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Intersections – Don’t Promise Me a Rose Garden

D'ish Decatur

Intersections – Don’t Promise Me a Rose Garden

Nicki Salcedo
Nicki Salcedo

Nicki Salcedo

By Nicki  Salcedo, contributor 

On the Sunday morning of Mother’s Day, I exited the house quietly before anyone woke up. My family knows me very well. I’m an early riser. They sleep in. I get my writing done before most people roll over in their beds. That’s what I wanted for Mother’s Day.

I don’t need presents. I don’t expect store-bought cards. I like flowers only if they can be planted in the garden. I don’t want chocolate or fancy shoes. I left the house on Mother’s Day to do something for myself.

When I returned my husband asked me, “How was the Goat?”

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I hadn’t gone to the coffee shop though I can sometimes be found writing there between 7 o’clock in the morning and the time the line starts to curve. As soon as a crowd shows up, I leave. Sometimes that’s 9 am. Sometimes that’s later like when it rains. I’m a creature of habit, but not predictability.

For Mother’s Day, I wanted a few hours to write, but when I woke up I wanted something else. Instead of going to the coffee shop, I indulged in another guilty pleasure – grocery shopping. I went to the Big A$$ Kroger and bought a few items:

– Heavy Cream

– Basil

– Shitake Mushrooms

– Waffle Iron

The grocery store was filled with people at 7 a.m. All men and small children. It was like a horror movie where all the women on the planet are gone. There was not a female shopper in sight. As I walked toward the super amazing cheese section, several employees greeted me with “Happy Mother’s Day!”

Each time I replied “Happy Mother’s Day!” It was nice to say that to a man wearing an apron and sorting the shitake mushrooms.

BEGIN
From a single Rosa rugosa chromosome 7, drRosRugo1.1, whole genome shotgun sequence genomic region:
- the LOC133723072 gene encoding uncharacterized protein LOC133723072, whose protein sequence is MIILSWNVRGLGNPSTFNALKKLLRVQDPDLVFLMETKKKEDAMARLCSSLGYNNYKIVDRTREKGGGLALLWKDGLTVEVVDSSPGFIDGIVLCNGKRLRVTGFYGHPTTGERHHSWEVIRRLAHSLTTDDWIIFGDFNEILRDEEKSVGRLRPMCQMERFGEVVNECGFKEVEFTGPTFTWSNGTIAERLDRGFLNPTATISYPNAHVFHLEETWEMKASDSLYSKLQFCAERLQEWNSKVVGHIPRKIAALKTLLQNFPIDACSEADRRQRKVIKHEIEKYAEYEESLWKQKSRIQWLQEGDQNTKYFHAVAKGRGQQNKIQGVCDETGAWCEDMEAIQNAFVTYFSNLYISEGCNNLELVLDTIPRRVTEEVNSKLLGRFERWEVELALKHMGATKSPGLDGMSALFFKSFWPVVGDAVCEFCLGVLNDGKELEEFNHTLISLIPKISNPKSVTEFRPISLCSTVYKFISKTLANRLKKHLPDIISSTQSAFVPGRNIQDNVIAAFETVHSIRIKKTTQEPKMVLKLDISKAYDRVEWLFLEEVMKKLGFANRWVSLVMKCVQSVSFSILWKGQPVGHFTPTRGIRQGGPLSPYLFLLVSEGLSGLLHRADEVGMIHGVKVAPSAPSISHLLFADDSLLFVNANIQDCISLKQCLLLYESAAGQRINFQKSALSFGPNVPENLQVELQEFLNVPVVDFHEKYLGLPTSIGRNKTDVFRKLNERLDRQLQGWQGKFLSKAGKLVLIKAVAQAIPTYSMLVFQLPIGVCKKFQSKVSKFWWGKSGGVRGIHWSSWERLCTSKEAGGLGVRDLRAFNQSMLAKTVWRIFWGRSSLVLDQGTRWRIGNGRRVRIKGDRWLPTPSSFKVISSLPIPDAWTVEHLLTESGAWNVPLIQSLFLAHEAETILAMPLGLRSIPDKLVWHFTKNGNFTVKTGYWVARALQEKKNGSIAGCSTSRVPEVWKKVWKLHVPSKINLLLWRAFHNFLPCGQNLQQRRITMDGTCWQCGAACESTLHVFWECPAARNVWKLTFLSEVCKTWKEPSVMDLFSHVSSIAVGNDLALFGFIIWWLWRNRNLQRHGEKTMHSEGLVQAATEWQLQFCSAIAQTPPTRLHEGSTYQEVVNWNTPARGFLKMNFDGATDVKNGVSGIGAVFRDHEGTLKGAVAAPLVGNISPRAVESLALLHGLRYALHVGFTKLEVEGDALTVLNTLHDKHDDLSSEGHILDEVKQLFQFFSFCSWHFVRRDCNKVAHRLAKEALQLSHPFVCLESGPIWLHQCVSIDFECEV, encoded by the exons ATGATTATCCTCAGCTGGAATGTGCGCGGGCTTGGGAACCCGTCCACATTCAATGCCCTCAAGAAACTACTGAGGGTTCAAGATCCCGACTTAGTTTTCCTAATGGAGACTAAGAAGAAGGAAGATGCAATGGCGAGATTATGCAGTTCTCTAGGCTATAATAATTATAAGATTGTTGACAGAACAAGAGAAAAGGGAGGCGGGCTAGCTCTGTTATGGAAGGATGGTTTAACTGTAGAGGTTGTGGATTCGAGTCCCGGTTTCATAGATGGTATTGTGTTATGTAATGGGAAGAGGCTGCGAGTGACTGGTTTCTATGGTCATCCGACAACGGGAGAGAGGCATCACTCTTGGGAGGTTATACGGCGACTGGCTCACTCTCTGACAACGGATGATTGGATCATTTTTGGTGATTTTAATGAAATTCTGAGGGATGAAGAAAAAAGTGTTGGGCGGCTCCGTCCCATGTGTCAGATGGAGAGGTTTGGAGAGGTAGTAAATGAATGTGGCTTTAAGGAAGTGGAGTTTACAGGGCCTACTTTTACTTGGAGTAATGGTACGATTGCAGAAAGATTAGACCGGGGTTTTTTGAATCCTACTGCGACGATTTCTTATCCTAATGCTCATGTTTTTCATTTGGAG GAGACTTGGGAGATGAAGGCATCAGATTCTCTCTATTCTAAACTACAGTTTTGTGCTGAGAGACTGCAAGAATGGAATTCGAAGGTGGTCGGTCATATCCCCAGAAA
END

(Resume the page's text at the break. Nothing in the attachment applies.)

I’ve lived my whole life without being in a grocery store at 7 a.m. on Mother’s Day. And I’ve been in the grocery store on just about every other day of the year and at every other hour of the day, 2 a.m. or 11 p.m. This includes Thanksgiving and Christmas. I know the shopping habits of people pretty well. I enjoy being at the grocery store. People are nice to me. I get marriage proposals, and I like the possibility of all the things I can eat and cook.

I adore the cheese section. There are two people behind the cheese counter. They can tell you all the things you want to know about cheese. If I’m ever feeling sad, you might find me there.

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I love all kinds of cheese. Mimolette. Moses Sleeper. Manchego. I like stinky cheese and soft cheese and hard cheese and the cheese where I debate whether to eat the rind. I can’t always eat the rind. Sometimes I do. Sometimes I don’t.

On Mother’s Day, I bought a block of cheese, unsmoked Gouda, because it was recommended by the cheese expert and because it tasted wonderful. I like buying presents for myself.

When I got home, I felt unusually happy. I began to make breakfast. I had something specific in mind. I wanted to make a quiche that was like a delicate soufflé. I wanted homemade waffles, but my waffle iron had died a month ago. It was 22 years old. My first thought was, “I get a waffle iron for Mother’s Day!” But when I mentioned this to my family, they shook their heads at me.

“We can’t get you a waffle iron. That’s like giving you a vacuum cleaner for your birthday.”

Well, we also needed a new vacuum cleaner. We’ve needed a new vacuum cleaner since last year. I’m mad at Mother’s Day for being a day when I can’t get a waffle iron or a vacuum cleaner. A day when men are trying to buy last minute flowers. For what? I don’t like greeting cards. I like homemade cards with misspelled words that are given to me on a Wednesday in March for no good reason. I like scavenger hunts with clues that rhyme. I like kids giggling as I try to solve the puzzle.  I also like waffle irons so I bought one for myself.  And my family.

I like breakfast at the table, not in bed. I like to hear the sound of kids arguing about not wanting to set the table and who gets to do the dishes. I like tears when it is time to do laundry. I like soccer games scheduled on Sunday, on Mother’s Day, an hour away from home at 6 o’clock in the evening. By then, I’ve already been up and mothering for 12 hours. Just like every other day of the week.

The soccer coach gave scarves to all of the moms and the girls shouted “Happy Mother’s Day!” as part of their pre-match warmup. I still felt full from the quiche and waffles. My new waffle iron flips over. I can cook with extra pizazz. I don’t want flowers. Don’t promise me a rose garden on only one day of the year. I don’t need anything, not cards or perfumes or even “I love you.” Because I already know.

“Intersections,” the book, is a collection of columns from Decaturish.com and beyond. It is now available on Amazon and Barnes & Noble. Nicki Salcedo is a Decatur resident and Atlanta native. She is a novelist, blogger, and a working mom. Her column, Intersections, runs every Wednesday morning.